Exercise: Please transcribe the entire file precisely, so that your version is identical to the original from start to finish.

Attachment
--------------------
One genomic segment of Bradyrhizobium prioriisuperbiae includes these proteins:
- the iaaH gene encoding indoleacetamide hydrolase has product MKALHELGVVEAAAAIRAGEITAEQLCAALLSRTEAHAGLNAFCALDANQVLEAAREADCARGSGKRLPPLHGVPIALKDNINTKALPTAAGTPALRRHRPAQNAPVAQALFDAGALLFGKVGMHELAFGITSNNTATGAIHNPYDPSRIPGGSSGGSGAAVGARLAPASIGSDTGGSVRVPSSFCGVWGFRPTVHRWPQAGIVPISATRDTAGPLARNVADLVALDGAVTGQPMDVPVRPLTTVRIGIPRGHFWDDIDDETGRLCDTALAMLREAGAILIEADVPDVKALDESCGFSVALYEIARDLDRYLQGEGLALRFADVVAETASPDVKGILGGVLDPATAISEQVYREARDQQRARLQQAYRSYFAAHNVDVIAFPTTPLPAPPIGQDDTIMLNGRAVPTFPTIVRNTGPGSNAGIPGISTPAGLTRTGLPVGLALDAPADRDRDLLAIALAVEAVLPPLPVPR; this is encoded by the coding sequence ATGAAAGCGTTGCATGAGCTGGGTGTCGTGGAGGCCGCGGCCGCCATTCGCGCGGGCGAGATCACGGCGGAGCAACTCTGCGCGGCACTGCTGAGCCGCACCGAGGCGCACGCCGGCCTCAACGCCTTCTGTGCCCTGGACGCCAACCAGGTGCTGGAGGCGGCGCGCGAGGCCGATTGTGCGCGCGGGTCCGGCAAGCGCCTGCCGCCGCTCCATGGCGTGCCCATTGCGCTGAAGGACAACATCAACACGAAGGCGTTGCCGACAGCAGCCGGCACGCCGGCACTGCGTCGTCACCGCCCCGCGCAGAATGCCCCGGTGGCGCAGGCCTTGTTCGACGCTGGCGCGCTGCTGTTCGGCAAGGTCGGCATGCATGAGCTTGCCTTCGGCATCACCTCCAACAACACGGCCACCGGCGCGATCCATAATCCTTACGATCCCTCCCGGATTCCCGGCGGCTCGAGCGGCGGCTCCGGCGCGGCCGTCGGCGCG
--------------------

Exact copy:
One genomic segment of Bradyrhizobium prioriisuperbiae includes these proteins:
- the iaaH gene encoding indoleacetamide hydrolase has product MKALHELGVVEAAAAIRAGEITAEQLCAALLSRTEAHAGLNAFCALDANQVLEAAREADCARGSGKRLPPLHGVPIALKDNINTKALPTAAGTPALRRHRPAQNAPVAQALFDAGALLFGKVGMHELAFGITSNNTATGAIHNPYDPSRIPGGSSGGSGAAVGARLAPASIGSDTGGSVRVPSSFCGVWGFRPTVHRWPQAGIVPISATRDTAGPLARNVADLVALDGAVTGQPMDVPVRPLTTVRIGIPRGHFWDDIDDETGRLCDTALAMLREAGAILIEADVPDVKALDESCGFSVALYEIARDLDRYLQGEGLALRFADVVAETASPDVKGILGGVLDPATAISEQVYREARDQQRARLQQAYRSYFAAHNVDVIAFPTTPLPAPPIGQDDTIMLNGRAVPTFPTIVRNTGPGSNAGIPGISTPAGLTRTGLPVGLALDAPADRDRDLLAIALAVEAVLPPLPVPR; this is encoded by the coding sequence ATGAAAGCGTTGCATGAGCTGGGTGTCGTGGAGGCCGCGGCCGCCATTCGCGCGGGCGAGATCACGGCGGAGCAACTCTGCGCGGCACTGCTGAGCCGCACCGAGGCGCACGCCGGCCTCAACGCCTTCTGTGCCCTGGACGCCAACCAGGTGCTGGAGGCGGCGCGCGAGGCCGATTGTGCGCGCGGGTCCGGCAAGCGCCTGCCGCCGCTCCATGGCGTGCCCATTGCGCTGAAGGACAACATCAACACGAAGGCGTTGCCGACAGCAGCCGGCACGCCGGCACTGCGTCGTCACCGCCCCGCGCAGAATGCCCCGGTGGCGCAGGCCTTGTTCGACGCTGGCGCGCTGCTGTTCGGCAAGGTCGGCATGCATGAGCTTGCCTTCGGCATCACCTCCAACAACACGGCCACCGGCGCGATCCATAATCCTTACGATCCCTCCCGGATTCCCGGCGGCTCGAGCGGCGGCTCCGGCGCGGCCGTCGGCGCG